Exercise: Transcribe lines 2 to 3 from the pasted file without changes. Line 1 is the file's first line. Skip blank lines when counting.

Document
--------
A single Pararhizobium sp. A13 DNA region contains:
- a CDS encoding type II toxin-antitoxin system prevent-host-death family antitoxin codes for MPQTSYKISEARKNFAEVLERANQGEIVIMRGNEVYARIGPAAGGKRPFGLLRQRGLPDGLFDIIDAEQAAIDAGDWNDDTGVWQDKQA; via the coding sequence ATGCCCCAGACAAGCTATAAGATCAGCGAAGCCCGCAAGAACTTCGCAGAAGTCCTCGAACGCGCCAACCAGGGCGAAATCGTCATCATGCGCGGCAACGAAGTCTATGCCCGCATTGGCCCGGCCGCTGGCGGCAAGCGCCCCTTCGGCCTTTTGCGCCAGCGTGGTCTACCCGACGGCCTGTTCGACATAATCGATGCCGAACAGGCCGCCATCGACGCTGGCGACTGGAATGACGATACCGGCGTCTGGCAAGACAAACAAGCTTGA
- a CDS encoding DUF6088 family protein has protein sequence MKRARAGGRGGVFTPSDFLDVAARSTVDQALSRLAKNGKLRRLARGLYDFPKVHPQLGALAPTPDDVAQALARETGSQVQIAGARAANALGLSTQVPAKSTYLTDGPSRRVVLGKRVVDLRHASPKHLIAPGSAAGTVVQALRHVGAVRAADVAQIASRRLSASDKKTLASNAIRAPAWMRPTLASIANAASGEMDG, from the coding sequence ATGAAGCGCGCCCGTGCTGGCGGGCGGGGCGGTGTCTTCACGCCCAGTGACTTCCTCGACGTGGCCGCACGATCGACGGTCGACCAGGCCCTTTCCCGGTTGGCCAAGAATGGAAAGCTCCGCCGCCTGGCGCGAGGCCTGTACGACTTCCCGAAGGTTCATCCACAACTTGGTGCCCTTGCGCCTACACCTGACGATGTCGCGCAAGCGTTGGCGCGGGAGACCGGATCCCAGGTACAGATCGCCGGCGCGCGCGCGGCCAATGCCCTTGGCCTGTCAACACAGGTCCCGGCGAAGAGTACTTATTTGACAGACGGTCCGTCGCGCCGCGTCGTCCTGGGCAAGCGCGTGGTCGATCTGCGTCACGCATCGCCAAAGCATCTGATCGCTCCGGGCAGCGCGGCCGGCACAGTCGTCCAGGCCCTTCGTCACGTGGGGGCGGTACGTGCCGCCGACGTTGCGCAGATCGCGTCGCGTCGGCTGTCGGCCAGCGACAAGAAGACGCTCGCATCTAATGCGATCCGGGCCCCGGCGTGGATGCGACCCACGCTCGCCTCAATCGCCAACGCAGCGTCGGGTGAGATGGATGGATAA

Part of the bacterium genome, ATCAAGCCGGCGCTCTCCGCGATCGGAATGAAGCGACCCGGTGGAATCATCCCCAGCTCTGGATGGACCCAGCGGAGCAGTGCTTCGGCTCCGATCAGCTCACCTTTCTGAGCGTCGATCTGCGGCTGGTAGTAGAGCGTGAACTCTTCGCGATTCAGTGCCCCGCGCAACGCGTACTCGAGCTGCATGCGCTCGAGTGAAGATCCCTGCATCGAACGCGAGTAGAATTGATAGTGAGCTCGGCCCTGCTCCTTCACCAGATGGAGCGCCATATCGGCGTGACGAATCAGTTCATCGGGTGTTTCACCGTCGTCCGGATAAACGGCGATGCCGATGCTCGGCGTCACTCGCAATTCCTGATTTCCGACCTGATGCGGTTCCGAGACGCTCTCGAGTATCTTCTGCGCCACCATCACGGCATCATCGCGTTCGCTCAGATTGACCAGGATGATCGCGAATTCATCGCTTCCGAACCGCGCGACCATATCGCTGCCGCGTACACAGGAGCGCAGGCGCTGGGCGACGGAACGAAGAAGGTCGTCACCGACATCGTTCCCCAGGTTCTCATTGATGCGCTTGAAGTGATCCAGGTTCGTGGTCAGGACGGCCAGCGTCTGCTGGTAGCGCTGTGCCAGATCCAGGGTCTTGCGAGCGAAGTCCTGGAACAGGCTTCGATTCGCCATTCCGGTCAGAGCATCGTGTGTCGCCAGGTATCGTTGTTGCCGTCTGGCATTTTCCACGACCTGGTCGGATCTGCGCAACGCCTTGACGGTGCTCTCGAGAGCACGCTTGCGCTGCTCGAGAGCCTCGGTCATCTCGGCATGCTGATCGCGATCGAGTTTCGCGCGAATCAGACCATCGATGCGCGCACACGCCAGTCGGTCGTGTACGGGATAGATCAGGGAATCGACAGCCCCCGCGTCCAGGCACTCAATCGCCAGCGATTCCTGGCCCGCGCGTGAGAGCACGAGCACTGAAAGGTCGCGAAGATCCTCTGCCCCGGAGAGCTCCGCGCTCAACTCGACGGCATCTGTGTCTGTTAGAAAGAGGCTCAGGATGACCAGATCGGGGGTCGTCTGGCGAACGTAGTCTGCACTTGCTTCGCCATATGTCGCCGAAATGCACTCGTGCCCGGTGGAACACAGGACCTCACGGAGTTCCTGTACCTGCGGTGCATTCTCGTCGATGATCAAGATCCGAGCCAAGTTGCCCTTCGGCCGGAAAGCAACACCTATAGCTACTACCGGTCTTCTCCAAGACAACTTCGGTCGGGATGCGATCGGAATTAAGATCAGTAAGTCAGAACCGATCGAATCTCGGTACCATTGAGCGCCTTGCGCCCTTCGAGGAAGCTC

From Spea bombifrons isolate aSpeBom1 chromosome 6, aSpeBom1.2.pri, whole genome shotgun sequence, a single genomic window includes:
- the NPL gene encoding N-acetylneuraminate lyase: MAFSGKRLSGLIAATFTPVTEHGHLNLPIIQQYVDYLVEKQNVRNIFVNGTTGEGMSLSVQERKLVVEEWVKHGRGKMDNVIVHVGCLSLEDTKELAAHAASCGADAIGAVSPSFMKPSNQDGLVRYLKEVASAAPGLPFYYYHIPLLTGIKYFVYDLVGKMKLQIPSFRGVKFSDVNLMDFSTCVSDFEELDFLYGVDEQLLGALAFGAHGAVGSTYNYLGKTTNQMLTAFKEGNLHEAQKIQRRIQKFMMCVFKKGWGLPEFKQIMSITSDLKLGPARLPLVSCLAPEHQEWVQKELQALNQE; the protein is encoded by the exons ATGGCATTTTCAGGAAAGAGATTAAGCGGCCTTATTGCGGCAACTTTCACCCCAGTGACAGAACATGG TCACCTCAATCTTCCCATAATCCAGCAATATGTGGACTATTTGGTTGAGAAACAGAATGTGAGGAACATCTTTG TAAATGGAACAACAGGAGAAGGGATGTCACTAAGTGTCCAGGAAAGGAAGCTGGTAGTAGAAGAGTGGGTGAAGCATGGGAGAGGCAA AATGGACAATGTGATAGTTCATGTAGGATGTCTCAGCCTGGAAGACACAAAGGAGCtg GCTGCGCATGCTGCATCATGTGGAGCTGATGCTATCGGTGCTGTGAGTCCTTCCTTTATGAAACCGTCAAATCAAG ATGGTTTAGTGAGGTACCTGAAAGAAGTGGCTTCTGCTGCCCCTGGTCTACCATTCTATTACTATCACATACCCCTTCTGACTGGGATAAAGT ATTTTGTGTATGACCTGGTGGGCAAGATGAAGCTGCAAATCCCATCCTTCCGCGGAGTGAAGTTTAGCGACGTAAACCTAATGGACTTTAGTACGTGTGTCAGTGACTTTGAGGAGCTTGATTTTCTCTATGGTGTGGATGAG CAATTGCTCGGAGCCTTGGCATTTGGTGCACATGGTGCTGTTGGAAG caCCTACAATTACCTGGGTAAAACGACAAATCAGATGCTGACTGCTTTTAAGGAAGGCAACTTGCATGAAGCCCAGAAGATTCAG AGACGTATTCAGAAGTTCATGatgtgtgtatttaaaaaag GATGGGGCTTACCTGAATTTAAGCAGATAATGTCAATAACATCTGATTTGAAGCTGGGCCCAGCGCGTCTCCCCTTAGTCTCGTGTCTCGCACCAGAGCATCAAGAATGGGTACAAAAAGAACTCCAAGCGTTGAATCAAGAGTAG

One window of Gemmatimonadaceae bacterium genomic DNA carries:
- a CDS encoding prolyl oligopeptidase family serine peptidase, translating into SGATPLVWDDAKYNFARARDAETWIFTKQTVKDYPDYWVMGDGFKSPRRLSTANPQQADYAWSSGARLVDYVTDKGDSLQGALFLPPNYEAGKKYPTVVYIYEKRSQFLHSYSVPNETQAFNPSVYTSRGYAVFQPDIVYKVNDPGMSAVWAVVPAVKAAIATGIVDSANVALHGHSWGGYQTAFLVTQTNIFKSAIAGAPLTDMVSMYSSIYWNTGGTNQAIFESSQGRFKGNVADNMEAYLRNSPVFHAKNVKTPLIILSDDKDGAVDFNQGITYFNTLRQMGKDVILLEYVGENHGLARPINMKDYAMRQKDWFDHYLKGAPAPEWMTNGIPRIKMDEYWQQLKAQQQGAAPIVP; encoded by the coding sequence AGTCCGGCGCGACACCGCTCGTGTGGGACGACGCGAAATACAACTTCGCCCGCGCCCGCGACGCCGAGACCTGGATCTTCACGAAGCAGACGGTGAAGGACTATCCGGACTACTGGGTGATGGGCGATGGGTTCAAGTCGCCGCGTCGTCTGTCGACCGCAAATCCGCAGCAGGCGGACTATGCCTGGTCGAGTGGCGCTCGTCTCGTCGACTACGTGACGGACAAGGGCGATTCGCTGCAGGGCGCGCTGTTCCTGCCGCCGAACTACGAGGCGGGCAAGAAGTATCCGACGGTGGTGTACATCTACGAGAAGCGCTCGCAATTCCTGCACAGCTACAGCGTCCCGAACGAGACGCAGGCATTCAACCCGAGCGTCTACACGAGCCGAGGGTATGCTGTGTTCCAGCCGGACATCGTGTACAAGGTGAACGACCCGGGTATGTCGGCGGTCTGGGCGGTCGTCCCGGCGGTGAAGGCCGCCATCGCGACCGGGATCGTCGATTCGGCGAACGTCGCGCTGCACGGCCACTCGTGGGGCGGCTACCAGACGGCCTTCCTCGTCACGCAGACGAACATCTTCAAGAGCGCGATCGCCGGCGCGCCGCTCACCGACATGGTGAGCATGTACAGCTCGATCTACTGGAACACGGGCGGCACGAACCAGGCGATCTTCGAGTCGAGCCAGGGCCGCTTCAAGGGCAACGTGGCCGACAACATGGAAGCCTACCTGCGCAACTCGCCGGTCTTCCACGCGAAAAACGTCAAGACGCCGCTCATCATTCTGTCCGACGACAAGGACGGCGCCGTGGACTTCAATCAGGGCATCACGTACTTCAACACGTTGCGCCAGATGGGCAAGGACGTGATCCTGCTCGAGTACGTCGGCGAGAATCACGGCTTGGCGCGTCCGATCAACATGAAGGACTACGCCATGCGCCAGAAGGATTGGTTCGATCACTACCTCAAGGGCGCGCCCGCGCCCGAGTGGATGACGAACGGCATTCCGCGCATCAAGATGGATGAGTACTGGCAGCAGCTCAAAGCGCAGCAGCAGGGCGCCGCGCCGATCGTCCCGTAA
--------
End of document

- a CDS encoding type II toxin-antitoxin system prevent-host-death family antitoxin codes for MPQTSYKISEARKNFAEVLERANQGEIVIMRGNEVYARIGPAAGGKRPFGLLRQRGLPDGLFDIIDAEQAAIDAGDWNDDTGVWQDKQA; via the coding sequence ATGCCCCAGACAAGCTATAAGATCAGCGAAGCCCGCAAGAACTTCGCAGAAGTCCTCGAACGCGCCAACCAGGGCGAAATCGTCATCATGCGCGGCAACGAAGTCTATGCCCGCATTGGCCCGGCCGCTGGCGGCAAGCGCCCCTTCGGCCTTTTGCGCCAGCGTGGTCTACCCGACGGCCTGTTCGACATAATCGATGCCGAACAGGCCGCCATCGACGCTGGCGACTGGAATGACGATACCGGCGTCTGGCAAGACAAACAAGCTTGA
- a CDS encoding DUF6088 family protein has protein sequence MKRARAGGRGGVFTPSDFLDVAARSTVDQALSRLAKNGKLRRLARGLYDFPKVHPQLGALAPTPDDVAQALARETGSQVQIAGARAANALGLSTQVPAKSTYLTDGPSRRVVLGKRVVDLRHASPKHLIAPGSAAGTVVQALRHVGAVRAADVAQIASRRLSASDKKTLASNAIRAPAWMRPTLASIANAASGEMDG, from the coding sequence ATGAAGCGCGCCCGTGCTGGCGGGCGGGGCGGTGTCTTCACGCCCAGTGACTTCCTCGACGTGGCCGCACGATCGACGGTCGACCAGGCCCTTTCCCGGTTGGCCAAGAATGGAAAGCTCCGCCGCCTGGCGCGAGGCCTGTACGACTTCCCGAAGGTTCATCCACAACTTGGTGCCCTTGCGCCTACACCTGACGATGTCGCGCAAGCGTTGGCGCGGGAGACCGGATCCCAGGTACAGATCGCCGGCGCGCGCGCGGCCAATGCCCTTGGCCTGTCAACACAGGTCCCGGCGAAGAGTACTTATTTGACAGACGGTCCGTCGCGCCGCGTCGTCCTGGGCAAGCGCGTGGTCGATCTGCGTCACGCATCGCCAAAGCATCTGATCGCTCCGGGCAGCGCGGCCGGCACAGTCGTCCAGGCCCTTCGTCACGTGGGGGCGGTACGTGCCGCCGACGTTGCGCAGATCGCGTCGCGTCGGCTGTCGGCCAGCGACAAGAAGACGCTCGCATCTAATGCGATCCGGGCCCCGGCGTGGATGCGACCCACGCTCGCCTCAATCGCCAACGCAGCGTCGGGTGAGATGGATGGATAA